Voters support recurring cash payments over one-off payments
Most UBI-type programs are distributed over the long-term in contrast to the current one-off cash payments. We found strong support among likely voters for recurring cash transfers in response to the COVID-19.
Recent polling indicates that, nationally, 66% of the public prefers receiving recurring payments to one-time payments. This includes a majority of both Democrats (77%) and Republicans (52%).
Voters support direct cash payments over tax credits
Most UBI-type programs provide cash directly to the recipient. However, cash can be provided directly through actual cash payments to the recipient or indirectly through tax policies.
Our polling found that 68% of the public prefers receiving a pre-loaded debit card to a deduction on next year’s income tax. This includes a majority of both Democrats (73%) and Republicans (65%).
Cash for everyone?
UBI-type programs are distributed to everyone without a means test, unlike the current cash payments that are only provided to Americans who meet certain eligibility criteria. The current stimulus package mostly is limited to taxpayers, which means that many people and families who do not earn enough to file taxes are excluded, and others, including many people experiencing homelessness, will struggle to claim the payment. The current stimulus package also excludes individuals whose incomes exceed $99,000, and many joint filers whose income exceeds $198,000.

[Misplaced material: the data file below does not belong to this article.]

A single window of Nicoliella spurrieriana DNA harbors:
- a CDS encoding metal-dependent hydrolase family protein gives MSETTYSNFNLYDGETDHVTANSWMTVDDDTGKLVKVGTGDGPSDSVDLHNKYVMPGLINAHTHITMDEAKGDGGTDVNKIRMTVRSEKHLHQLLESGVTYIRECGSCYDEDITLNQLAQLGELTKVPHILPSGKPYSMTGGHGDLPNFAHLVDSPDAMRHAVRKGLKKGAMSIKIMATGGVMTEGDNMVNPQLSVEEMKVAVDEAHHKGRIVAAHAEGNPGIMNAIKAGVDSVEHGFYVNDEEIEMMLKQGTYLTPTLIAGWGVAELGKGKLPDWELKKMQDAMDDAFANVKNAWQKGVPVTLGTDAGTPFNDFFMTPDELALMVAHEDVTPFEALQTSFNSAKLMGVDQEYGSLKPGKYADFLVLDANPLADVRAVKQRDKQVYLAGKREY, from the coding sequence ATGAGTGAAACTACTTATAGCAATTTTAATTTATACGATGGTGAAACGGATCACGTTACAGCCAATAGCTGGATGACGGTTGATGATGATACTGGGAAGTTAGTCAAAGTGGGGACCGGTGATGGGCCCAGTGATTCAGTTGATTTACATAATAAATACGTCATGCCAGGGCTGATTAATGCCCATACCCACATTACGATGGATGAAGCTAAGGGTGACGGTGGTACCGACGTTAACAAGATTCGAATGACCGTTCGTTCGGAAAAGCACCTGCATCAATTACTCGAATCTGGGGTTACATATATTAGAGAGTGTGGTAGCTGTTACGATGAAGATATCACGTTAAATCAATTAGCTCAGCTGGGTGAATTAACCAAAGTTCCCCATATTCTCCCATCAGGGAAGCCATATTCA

Our polling shows a very high support for low-income population making less than $30,000 per year: 88% of those polled nationally agreed that those making less than $30,000 per year should be eligible to receive “full amount” of direct payments from the government. Another 10% support sending some cash to low-income individuals, and only 2% are opposed. However, the polling shows less support for sending cash to the high-income population. Only 14% of the public agreed that those making over $100,000 per year should receive “full amount” of money from the government. This was very similar across party lines. Still, 35% of the public, including 33% of Democrats and 36% of Republicans, agreed that people making over $100,000 per year should receive “some” money from the government.
Financing universal basic income
Lastly, it is important to discuss financing UBI-type programs. People question if the UBI is financially feasible and would require additional revenue. Options that are considered for financing cash transfer programs are adding two trillion dollars to the U.S. deficit, instructing the U.S. Treasury to issue two trillion dollars of new currency, and imposing a wealth tax on ultra-millionaires and billionaires. A majority of voters, including a majority of both Republicans and Democrats, support each of the methods for financing recurring UBI payments.
When we presented these three options and required voters to choose their favorite option, imposing a wealth tax (42%) was supported the most from the public, followed by adding to the deficit (35%) and then by using new currency (24%). Republicans preferred adding the deficit the most (42%) and Democrats preferred the wealth tax the most (50%).
Americans support recurring cash payments
The COVID-19 pandemic has led the US government to implement a one-time cash payment that resembles a universal basic income. Americans are supportive of this move and a broad majority wishes to see the payments extended for at least until a year after the state of emergency ends.
From March 27, 2020 to March 28, 2020, Data for Progress conducted a survey of 2022 likely voters nationally using web panel respondents. The sample was weighted to be representative of likely voters by age, gender, education, urbanicity, race, and voting history. The survey was conducted in English. The margin of error is ± 2.1 percent.